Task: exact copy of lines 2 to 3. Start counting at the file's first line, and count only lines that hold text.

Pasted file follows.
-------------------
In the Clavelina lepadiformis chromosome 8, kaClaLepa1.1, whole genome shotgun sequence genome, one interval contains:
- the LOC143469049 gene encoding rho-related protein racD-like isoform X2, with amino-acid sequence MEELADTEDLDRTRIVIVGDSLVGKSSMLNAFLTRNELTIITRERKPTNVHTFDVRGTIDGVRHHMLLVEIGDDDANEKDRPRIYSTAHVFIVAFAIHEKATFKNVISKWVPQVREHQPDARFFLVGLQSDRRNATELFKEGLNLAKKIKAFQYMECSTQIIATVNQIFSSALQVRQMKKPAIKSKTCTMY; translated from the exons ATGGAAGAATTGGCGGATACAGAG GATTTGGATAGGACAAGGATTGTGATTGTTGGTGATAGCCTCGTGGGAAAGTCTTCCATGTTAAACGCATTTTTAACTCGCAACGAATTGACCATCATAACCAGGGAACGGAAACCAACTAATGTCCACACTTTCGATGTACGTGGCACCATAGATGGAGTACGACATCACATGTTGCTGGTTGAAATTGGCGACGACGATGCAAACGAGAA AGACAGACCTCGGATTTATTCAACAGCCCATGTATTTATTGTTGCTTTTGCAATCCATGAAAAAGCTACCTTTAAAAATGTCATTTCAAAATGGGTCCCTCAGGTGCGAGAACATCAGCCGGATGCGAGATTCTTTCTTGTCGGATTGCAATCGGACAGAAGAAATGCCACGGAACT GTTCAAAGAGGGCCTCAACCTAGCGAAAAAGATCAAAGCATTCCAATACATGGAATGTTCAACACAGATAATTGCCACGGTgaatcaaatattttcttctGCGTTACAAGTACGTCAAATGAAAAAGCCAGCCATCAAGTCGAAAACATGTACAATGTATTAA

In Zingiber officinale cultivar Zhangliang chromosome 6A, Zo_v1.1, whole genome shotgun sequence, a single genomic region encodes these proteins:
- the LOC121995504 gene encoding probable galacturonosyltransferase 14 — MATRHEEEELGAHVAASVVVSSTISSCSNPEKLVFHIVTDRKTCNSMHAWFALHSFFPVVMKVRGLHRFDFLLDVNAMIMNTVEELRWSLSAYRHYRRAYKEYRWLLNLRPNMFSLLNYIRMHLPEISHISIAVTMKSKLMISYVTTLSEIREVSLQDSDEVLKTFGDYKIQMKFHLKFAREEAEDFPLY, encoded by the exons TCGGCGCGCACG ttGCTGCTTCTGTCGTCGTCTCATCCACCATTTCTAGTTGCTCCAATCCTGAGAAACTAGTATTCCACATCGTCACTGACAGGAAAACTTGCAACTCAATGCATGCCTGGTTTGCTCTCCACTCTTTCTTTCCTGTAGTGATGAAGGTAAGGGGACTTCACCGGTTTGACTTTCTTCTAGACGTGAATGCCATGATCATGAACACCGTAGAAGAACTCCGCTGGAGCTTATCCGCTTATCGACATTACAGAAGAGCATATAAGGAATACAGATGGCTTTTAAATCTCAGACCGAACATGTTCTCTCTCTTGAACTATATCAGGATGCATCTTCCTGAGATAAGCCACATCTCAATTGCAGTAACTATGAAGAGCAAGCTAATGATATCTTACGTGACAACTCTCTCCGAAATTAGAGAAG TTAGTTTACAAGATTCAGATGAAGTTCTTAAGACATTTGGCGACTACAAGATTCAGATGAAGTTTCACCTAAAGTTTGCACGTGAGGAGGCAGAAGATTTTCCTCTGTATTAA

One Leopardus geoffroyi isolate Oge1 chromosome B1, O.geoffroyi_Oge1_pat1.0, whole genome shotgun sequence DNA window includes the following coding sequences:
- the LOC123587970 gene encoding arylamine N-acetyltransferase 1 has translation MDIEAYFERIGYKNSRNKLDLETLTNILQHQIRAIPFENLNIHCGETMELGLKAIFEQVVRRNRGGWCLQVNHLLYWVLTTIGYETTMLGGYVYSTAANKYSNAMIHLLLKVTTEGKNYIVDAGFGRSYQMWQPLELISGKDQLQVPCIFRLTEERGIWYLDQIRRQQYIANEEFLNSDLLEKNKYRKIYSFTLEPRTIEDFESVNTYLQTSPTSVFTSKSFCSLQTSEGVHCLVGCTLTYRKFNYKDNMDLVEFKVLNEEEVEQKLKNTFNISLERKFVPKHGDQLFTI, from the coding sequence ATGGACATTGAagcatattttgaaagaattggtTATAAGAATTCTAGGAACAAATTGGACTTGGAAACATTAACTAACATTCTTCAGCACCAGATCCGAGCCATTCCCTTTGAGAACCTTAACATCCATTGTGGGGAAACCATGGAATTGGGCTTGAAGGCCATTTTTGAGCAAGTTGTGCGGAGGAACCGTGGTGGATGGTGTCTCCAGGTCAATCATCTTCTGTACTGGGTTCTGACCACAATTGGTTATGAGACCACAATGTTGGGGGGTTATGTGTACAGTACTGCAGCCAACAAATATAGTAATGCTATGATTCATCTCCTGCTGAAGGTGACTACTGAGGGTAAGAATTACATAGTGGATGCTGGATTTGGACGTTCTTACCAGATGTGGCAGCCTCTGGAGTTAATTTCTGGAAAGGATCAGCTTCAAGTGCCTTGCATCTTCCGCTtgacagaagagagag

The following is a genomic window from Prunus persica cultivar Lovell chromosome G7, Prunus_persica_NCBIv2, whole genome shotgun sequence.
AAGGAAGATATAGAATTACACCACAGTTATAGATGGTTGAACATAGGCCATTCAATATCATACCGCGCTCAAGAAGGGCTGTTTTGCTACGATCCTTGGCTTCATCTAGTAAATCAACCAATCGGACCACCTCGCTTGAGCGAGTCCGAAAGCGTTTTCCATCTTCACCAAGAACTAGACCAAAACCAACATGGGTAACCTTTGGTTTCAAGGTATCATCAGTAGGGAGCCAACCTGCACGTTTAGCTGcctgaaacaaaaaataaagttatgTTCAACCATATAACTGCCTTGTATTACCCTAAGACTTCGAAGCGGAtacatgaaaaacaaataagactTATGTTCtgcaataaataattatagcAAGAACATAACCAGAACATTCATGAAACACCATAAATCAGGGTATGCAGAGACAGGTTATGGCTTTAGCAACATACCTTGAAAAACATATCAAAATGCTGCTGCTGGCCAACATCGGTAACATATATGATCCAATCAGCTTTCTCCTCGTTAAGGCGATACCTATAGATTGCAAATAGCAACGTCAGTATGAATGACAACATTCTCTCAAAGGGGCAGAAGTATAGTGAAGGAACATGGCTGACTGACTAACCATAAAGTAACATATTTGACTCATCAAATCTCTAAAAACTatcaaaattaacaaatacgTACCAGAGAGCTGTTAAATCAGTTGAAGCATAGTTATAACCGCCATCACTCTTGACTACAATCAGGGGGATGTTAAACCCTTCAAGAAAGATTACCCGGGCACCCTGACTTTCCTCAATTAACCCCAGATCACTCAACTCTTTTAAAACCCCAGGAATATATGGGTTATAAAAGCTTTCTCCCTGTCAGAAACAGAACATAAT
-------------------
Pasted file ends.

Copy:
- the LOC143469049 gene encoding rho-related protein racD-like isoform X2, with amino-acid sequence MEELADTEDLDRTRIVIVGDSLVGKSSMLNAFLTRNELTIITRERKPTNVHTFDVRGTIDGVRHHMLLVEIGDDDANEKDRPRIYSTAHVFIVAFAIHEKATFKNVISKWVPQVREHQPDARFFLVGLQSDRRNATELFKEGLNLAKKIKAFQYMECSTQIIATVNQIFSSALQVRQMKKPAIKSKTCTMY; translated from the exons ATGGAAGAATTGGCGGATACAGAG GATTTGGATAGGACAAGGATTGTGATTGTTGGTGATAGCCTCGTGGGAAAGTCTTCCATGTTAAACGCATTTTTAACTCGCAACGAATTGACCATCATAACCAGGGAACGGAAACCAACTAATGTCCACACTTTCGATGTACGTGGCACCATAGATGGAGTACGACATCACATGTTGCTGGTTGAAATTGGCGACGACGATGCAAACGAGAA AGACAGACCTCGGATTTATTCAACAGCCCATGTATTTATTGTTGCTTTTGCAATCCATGAAAAAGCTACCTTTAAAAATGTCATTTCAAAATGGGTCCCTCAGGTGCGAGAACATCAGCCGGATGCGAGATTCTTTCTTGTCGGATTGCAATCGGACAGAAGAAATGCCACGGAACT GTTCAAAGAGGGCCTCAACCTAGCGAAAAAGATCAAAGCATTCCAATACATGGAATGTTCAACACAGATAATTGCCACGGTgaatcaaatattttcttctGCGTTACAAGTACGTCAAATGAAAAAGCCAGCCATCAAGTCGAAAACATGTACAATGTATTAA

In Zingiber officinale cultivar Zhangliang chromosome 6A, Zo_v1.1, whole genome shotgun sequence, a single genomic region encodes these proteins: